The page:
“Collecting is a way to directly support artists we believe in strongly enough to show in the first place,” explain Alex Ebstein and Seth Adelsberger, partners in life, artists, and owners of Resort gallery. “We collect if and when we can, and we’ve learned to trust our instincts. We continue to research and buy art directly from compelling emerging artists and try to support artist-run spaces when we can.” The two explain that their acquisitions from galleries have all been from artist-run, rather than commercial, because they know from personal experience that these spaces are the first to invest time, effort, and money on emerging artists before they’re deemed as marketable by bigger, more established entities.
Developing a collection involves various dynamics, including relationship-building with artists, curators, other collectors and gallerists, visiting galleries and museums, and perusing social media for the next pieces that they plan to add. Together, Ebstein and Adelsberger have built a collection of more than 100 original works as well as prints, artist books, and artist-made goods like dishes, clothing, and jewelry from more than a decade of running galleries, curating exhibitions, and exhibiting as artists themselves. What doesn’t fit in their apartment waits in storage as they rotate pieces in and out periodically, rendering their home as both a gallery and a domestic space, enriched by their love for art and artists.
The works that Ebstein and Adelsberger live with in their Charles Village apartment are inspiring, especially for those who envision an ideal future home-gallery hybrid, filled with the art of peers and also from around the globe. The pair’s taste and intentionality in building their collection reflect the connections they have created with artists from across the country over the past twelve years. This is inspiring for both emerging and established collectors because they demonstrate how curating a smart and fabulous collection is attainable, while also consistently producing exhibitions and maintaining expanding studio practices, all while earning a living for many years with gig work and on a shoestring budget.
Both Ebstein and Adelsberger boast significant success as individual artists, with Adelsberger’s work in the BMA’s collection and Ebstein preparing for a NY show at Victori+Mo this fall. Together they founded, run, and curate the exhibitions at Resort, a contemporary art gallery located downtown that shows a combination of Baltimore-based emerging and established artists, as well as national names. This model, which builds connections and opportunities for the artists they show was established when the two founded and ran the now-defunct Nudashank gallery, located in the H&H Building from 2009-2013, as well as Ebstein’s former Phoebe project space on Franklin Street in 2016, which launched the of careers of many of their peers and colleagues.
During the shutdown for COVID-19, they have adapted their workspaces (Ebstein is the director of exhibitions and curator of Goucher College’s art galleries and Adelsberger the owner of New Standard Frames) and made adjustments to work at home. Along with a dining room Zoom setup, they have used our apartment for filming a framing demo, framing projects, and photographing and inventorying works for Resort’s online art sales. The two are happily quarantining with their one-year-old rescue dog, Murray, who they adopted in mid-March, although they both expressed that not being able to see people, studios, galleries, and museums has been challenging, both personally and professionally.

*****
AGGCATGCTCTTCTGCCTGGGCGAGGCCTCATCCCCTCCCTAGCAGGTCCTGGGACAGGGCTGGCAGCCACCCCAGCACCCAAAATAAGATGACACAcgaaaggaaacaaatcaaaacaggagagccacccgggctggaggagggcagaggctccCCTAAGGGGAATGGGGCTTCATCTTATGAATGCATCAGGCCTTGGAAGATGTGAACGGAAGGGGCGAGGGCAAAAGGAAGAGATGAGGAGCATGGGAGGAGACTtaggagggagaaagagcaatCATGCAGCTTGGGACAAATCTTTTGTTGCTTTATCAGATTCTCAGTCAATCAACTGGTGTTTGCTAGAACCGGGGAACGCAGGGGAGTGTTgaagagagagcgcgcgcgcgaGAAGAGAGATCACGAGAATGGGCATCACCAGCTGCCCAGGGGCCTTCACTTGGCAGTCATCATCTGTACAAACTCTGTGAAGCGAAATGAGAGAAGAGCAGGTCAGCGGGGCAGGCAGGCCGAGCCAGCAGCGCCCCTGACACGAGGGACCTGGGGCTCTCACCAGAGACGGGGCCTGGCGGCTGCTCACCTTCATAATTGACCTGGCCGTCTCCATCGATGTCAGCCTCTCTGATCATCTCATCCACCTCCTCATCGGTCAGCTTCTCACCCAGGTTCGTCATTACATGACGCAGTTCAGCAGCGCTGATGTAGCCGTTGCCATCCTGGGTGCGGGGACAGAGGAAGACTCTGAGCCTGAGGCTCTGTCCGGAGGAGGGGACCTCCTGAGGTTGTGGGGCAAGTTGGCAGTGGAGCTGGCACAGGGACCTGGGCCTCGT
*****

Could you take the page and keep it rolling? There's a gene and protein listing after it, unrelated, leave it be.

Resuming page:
“I spent so much of my time working, researching, and socializing in these art spaces and I miss it,” Ebstein says. “While it is certainly possible to keep working and socialize over Zoom, I miss curating shows, handling artwork, and having conversations about the work. I miss going to artists’ studios and seeing the beginning of an idea and talking about how they expect it to change or resolve. I feed off the energy of working with creative colleagues, and I feel a little lost without it.”
When deciding what to collect, both acknowledge that there is no rigid, calculated formula or metric for them, although there are works by a number of internationally respected and highly collectible artists in their home. The first piece that Ebstein remembers purchasing was a $20 drawing by Jordan Bernier from Wise Guise, their first exhibition at Nudashank. Adelsberger began his collection with screenprints and unframed pieces by artists he admired at smaller art fairs in Miami, and says that those pieces typically ranged from $150 to $250. They’ve acquired some of the works they own through trades of their own art, while others were gifts from artists they’ve shown. “We’ve purchased work from shows we’ve curated and often, to our astonishment, our purchases have been the only ‘sales’ that have come out of the show,” they said, reflecting a lack of financial support for most contemporary artists.
After years of living with other artists in communal spaces like the H&H Building and more recently with a group of friends in Mt. Washington, the two moved into their current home a few months ago. “We live with a lot of art, much of it is by Baltimore-based or formerly Baltimore-based artists,” they said. “It has been a long time since we have lived outside of a group situation and we are excited to finally have the wall space to display most of the work we have been collecting over the past 10+ years.”
The work the two have selected for their new living space is textural and smart, colorful and abstract, with highlights from some of the most interesting and ambitious artists exhibiting today—like Gina Beavers, Ted Gahl, Karen Yasinsky, Jordan Kasey, Laylah Ali, and others—whose work promises to increase in influence and value. They graciously took me on a virtual tour of their space and we discussed some of their favorite pieces.